One name stands out on the guest list of thousands of youth at a conference in Ecuador this week: Elian Gonzalez.
Fourteen years after he made headlines as the subject of a bitter international custody battle, Gonzalez spoke to CNN on Tuesday.
It's his first trip abroad since the U.S. government removed him at gunpoint from his relatives' home in Miami and, after a legal battle, sent him back to Cuba to live with his father.
Gonzalez, who turned 20 last week, was just 6 years old when he was found clinging to an inner tube after the tiny boat he was traveling in from Cuba sank on the way to the United States. Gonzalez's mother and nine other people in the boat drowned.
A cadet in military school in Cuba studying engineering now, Gonzales is speaking out for himself, not only about how he's doing but about the U.S. embargo on Cuba, reports CNN's Rosa Flores.
He had harsh words for the United States on Tuesday as he recalled his mother's deadly journey.
"Just like her, many others have died attempting to go to the United States. But it's the U.S. government's fault. Their unjust embargo provokes an internal and critical economic situation in Cuba," Gonzalez said.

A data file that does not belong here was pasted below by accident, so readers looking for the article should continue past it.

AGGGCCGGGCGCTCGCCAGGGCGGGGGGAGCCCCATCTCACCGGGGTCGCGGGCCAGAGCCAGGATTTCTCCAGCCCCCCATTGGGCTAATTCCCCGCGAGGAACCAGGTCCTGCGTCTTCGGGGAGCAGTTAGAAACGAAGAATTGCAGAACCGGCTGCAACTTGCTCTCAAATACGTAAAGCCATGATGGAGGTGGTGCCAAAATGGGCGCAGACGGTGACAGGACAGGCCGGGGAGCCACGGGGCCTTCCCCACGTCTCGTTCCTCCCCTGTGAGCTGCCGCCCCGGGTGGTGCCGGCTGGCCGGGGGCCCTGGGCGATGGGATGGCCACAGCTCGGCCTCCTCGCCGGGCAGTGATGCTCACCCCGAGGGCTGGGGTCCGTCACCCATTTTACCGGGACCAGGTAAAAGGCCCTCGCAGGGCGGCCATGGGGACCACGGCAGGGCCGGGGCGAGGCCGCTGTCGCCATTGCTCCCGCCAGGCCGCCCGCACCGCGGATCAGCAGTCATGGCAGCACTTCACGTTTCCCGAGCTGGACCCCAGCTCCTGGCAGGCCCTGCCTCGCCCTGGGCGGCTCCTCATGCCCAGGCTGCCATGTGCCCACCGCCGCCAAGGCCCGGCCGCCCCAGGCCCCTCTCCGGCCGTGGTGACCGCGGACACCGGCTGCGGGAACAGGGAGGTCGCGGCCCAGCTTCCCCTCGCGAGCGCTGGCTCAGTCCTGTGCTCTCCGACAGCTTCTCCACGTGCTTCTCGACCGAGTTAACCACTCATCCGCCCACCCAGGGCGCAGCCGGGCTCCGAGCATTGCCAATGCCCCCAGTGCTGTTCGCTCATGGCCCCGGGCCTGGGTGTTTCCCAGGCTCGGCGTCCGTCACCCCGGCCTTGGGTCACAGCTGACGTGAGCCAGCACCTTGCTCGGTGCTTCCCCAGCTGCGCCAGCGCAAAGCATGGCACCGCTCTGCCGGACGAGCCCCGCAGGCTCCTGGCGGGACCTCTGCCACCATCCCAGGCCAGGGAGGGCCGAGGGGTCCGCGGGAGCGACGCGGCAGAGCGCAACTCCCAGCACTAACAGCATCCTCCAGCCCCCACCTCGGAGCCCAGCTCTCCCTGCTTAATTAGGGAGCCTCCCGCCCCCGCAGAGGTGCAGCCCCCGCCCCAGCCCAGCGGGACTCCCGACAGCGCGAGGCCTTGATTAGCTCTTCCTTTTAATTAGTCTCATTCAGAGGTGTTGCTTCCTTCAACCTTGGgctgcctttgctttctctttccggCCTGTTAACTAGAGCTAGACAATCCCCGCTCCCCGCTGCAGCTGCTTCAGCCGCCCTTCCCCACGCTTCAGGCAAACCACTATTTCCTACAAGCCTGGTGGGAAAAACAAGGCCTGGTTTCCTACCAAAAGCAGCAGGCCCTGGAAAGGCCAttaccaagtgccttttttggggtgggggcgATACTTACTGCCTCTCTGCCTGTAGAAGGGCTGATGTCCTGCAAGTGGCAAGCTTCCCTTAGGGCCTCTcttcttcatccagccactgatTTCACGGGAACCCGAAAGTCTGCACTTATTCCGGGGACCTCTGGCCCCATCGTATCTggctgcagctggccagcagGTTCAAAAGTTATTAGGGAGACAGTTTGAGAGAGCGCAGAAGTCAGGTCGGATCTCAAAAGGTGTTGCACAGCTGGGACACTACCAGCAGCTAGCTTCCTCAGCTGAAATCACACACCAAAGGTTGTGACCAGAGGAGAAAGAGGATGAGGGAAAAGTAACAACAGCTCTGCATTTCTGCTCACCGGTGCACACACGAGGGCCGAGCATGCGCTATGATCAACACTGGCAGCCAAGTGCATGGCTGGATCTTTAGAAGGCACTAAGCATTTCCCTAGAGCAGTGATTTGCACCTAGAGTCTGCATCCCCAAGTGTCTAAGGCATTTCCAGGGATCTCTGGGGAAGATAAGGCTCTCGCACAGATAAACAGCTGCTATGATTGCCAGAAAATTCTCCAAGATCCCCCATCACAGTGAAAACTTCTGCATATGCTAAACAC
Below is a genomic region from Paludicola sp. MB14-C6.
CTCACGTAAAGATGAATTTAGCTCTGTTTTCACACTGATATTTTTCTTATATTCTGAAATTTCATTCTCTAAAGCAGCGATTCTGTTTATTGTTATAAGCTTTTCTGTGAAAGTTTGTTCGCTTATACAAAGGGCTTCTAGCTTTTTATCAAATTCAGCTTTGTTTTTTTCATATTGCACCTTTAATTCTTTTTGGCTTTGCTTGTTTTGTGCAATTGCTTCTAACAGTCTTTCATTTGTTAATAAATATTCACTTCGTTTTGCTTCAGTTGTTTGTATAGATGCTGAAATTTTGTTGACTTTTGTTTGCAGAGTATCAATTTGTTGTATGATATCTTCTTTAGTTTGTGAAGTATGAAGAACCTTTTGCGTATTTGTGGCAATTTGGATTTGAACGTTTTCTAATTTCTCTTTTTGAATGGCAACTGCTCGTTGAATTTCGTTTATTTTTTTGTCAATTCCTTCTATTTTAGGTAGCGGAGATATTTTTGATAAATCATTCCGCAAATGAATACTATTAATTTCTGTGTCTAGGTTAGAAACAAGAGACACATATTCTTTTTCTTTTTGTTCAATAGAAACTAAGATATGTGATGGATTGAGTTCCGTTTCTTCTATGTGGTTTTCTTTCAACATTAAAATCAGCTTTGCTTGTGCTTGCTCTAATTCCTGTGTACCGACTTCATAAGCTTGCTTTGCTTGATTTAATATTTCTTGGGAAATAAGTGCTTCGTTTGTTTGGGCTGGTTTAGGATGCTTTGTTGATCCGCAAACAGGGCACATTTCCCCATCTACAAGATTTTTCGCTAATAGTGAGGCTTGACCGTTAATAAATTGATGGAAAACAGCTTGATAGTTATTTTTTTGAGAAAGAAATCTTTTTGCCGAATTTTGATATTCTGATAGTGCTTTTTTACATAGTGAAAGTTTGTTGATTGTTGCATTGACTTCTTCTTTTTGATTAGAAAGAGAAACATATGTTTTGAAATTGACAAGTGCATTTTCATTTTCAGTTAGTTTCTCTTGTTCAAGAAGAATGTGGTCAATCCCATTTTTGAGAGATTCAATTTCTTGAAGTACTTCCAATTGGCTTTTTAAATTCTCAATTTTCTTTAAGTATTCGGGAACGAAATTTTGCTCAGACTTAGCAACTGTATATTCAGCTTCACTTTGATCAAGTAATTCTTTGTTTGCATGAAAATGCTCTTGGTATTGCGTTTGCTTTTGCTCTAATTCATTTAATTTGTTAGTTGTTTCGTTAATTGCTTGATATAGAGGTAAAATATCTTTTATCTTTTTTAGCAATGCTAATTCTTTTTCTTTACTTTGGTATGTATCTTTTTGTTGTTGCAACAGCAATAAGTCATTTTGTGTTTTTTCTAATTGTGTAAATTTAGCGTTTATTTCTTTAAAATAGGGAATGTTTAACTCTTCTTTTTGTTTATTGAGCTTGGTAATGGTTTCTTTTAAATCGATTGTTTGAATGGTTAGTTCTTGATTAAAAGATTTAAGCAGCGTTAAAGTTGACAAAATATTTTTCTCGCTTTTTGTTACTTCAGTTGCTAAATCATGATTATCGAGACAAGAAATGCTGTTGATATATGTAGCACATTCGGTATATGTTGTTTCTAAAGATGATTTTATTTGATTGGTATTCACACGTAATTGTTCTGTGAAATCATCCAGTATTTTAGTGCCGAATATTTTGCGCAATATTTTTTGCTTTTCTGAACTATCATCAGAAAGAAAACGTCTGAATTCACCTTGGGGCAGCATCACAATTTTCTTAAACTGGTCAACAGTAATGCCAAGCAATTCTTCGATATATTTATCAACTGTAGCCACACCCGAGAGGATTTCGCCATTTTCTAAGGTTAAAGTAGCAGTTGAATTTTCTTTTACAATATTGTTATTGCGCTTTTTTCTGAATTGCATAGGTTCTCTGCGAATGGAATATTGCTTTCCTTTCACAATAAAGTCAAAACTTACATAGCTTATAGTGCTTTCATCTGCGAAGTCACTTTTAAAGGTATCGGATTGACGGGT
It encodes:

"But, despite that, Cuba, even with all its problems has progressed over the years. The progress we've made is all thanks to Cuba's courage, our dignity, our continued fight for a more just model."
Gonzalez is in Quito, Ecuador, for the World Festival of Youth and Students, a left-wing conference attracting more than 10,000 people from all over the world to discuss global struggles against imperialism.
What happened to him was surely devastating and it should have been handled so differently – a horrible experience for any child. However, his mother risked her life, and lost her life, trying to escape Cuba, so his defense of Cuba is just a slap in the face to her sacrifice to try and find him a better life. If he had not become a "celebrity" – due to his mother's sacrifice – what would his life in Cuba be like right now?
I can't count the times I have been snubbed in a Cuban market here.
I take it with a grain of salt, do my shopping and move on. I suggest you do the same.
Elian was a wake-up call for me, a Cuban Exile who thought she was an American–that is until Elian when Americans saw me as Cuban and humiliated me. Elian is the inspiration for my book to be published soon...I may dedicate it to him.
Reblogged this on White Rabbit's Gallery and commented:
The Elian Gonzalez saga back in 1999-2000 was a wake-up call for me...my novel, Taking Exit 13 was inspired by Elian. I may dedicate the book to him.